The Origins of Social Credit
Development of modern banking has resulted in nations losing the power to issue most of their own money. The financial system, worldwide, is based on debt.
 

I wanted something different

I can't remember a more shambolic election. Opinion polls jumped up and down like a hyperactive yo-yo reflecting the vagaries of the offers made by media-recognised political parties.

There was no publicity for principled programmes to which voters could respond, only a new and better tax offer seemingly every day and a plethora of promises to provide this, that, and the other.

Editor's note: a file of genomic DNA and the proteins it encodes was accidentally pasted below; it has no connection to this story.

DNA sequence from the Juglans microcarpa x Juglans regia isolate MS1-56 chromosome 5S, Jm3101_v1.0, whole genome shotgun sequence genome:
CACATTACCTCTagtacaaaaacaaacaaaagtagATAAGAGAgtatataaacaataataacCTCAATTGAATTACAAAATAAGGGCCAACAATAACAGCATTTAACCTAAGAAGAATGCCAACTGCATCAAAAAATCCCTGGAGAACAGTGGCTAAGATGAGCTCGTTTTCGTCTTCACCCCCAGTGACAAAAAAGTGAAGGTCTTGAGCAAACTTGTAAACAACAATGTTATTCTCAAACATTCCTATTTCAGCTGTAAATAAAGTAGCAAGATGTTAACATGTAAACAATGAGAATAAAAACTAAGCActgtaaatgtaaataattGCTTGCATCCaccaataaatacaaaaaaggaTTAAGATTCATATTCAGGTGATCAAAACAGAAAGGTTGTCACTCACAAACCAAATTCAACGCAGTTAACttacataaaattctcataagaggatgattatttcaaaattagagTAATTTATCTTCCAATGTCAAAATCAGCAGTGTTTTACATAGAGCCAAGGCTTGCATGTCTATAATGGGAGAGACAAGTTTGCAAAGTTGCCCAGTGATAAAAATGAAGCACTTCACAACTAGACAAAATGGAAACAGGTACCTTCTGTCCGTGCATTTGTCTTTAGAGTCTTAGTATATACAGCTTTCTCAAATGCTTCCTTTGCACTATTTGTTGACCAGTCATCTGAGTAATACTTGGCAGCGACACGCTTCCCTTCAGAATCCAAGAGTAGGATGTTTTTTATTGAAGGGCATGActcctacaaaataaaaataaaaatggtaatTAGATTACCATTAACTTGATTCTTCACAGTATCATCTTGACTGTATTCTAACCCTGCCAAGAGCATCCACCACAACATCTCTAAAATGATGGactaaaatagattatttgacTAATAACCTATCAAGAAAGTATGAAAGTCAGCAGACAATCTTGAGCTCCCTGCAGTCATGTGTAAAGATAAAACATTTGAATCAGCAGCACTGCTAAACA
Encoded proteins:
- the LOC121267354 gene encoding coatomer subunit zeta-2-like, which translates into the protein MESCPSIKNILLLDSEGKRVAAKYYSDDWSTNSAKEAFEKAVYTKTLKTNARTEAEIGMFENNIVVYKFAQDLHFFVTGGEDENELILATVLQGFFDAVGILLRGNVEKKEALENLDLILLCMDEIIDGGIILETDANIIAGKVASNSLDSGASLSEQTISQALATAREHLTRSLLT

Tax promises were deferred, challenged, and obviously hastily presented and "lollies" manufactured to meet whatever situation would be likely to garner another vote.

When summed up, the likelihood of beneficial change, whoever became the government, was negligible.

New faces here, old faces there, but the same old economic mess was not addressed. The voter, me included, had really nothing on offer to consider. The result was to be expected - people mainly just stuck with what they knew. Even the news media hype of Jacindamania had little effect.

You can make cake putting in ingredients in any way you like, leaving some out, adding others and more. The cake will be made, but the result probably won't be to taste. 

I wanted something different - a real change such as that offered by the Democrats for Social Credit Party. 

Next time perhaps.

- contributed by Janine Jane Hazlett, Witherlea

 

Published: September 2017


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